In this paper we develop a model relating market share to average costs. We start
with a theoretical model of the factors that affect the firm's average cost curve,
partitioning these factors into (a) measurable firm and competitive environment characteristics,
and (b) unobserved factors that are either fixed, random, or follow a first-order
autoregressive process. We then link this theoretical model to an empirical model
in which we specify three average cost equations for the organizational areas of
purchasing, production, and marketing. Main effects for initial (lagged) market share
position, as well as their interactions with factors characterizing the firm's competitive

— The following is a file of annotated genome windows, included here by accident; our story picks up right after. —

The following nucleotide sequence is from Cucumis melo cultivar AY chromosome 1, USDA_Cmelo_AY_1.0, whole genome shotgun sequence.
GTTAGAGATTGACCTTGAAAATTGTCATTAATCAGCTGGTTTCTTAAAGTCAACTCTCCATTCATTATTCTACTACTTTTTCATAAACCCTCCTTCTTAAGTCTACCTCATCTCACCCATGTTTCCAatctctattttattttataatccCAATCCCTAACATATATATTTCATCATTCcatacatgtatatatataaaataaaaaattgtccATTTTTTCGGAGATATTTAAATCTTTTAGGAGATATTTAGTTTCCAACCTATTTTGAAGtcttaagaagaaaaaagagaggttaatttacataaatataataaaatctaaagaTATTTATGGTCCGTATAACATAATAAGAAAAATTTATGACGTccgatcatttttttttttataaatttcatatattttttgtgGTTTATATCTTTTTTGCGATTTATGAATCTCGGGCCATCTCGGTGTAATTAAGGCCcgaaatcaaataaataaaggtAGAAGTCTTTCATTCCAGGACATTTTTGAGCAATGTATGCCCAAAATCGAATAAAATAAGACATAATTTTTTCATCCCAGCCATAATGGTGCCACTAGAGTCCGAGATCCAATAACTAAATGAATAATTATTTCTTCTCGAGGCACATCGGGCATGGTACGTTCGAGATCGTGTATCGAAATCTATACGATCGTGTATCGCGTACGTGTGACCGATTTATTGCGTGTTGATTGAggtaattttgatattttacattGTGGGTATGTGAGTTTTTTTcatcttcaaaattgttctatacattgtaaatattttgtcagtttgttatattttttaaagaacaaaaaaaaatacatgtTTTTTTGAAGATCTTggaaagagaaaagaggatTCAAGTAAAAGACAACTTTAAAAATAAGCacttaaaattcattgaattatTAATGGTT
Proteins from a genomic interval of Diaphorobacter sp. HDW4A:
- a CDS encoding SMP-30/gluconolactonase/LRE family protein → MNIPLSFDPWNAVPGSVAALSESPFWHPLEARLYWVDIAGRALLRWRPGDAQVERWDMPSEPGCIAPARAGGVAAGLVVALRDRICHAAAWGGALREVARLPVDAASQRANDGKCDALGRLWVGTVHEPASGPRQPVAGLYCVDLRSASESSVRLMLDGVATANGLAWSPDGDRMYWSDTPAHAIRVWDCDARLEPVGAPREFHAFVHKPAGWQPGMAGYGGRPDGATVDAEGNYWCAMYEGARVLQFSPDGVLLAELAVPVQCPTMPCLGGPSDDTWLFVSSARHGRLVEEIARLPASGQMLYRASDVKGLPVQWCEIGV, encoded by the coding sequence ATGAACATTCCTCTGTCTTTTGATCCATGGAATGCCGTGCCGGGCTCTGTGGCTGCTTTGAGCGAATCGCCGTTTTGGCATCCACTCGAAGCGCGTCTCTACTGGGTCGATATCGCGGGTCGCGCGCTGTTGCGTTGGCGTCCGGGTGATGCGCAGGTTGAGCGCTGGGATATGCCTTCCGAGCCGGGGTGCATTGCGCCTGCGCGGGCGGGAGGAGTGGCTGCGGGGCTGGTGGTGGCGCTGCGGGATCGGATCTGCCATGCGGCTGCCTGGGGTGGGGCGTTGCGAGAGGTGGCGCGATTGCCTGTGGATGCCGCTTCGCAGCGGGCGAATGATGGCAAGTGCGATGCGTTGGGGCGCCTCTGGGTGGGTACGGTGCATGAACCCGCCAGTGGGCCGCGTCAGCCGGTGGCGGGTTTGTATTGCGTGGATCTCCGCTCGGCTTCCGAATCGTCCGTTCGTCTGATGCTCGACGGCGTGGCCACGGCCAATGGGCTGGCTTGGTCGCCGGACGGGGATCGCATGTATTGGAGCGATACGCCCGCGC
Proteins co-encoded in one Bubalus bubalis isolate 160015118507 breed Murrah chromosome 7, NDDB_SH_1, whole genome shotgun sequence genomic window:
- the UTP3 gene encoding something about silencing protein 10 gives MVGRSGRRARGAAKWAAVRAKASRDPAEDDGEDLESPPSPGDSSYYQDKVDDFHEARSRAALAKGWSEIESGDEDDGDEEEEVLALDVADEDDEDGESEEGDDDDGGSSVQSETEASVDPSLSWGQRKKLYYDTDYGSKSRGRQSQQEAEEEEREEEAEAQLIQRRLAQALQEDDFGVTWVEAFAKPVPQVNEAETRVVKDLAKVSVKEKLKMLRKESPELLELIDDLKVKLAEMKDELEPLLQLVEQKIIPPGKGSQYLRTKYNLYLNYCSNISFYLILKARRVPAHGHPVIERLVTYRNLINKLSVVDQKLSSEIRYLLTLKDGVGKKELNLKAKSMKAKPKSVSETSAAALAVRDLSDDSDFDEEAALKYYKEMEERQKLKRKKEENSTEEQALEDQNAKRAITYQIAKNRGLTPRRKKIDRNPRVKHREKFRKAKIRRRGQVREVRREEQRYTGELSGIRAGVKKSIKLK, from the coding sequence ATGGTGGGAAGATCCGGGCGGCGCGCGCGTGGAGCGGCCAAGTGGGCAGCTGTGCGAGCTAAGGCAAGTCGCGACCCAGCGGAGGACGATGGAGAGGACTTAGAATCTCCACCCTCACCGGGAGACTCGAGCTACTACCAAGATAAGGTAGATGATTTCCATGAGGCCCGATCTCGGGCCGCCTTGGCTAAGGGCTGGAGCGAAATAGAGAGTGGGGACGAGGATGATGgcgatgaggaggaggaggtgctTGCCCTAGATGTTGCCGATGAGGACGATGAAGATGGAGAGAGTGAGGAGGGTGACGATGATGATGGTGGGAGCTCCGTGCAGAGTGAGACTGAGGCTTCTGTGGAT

environment, represent the variables of key theoretical interest in our equations.
We estimate these equations using PIMS data, and control for fixed, contemporaneous,
and autoregressive unobservable factors. Our results suggest that market share can
often lead to market power in the form of lower average costs. However, the firm's
operating environment greatly moderates the effect of market share on average cost.
In particular, we find that market share position only leads to lower average costs
when the organizational unit operates in a competitive environment that gives it
both motivation and ability to realize power from its market share position.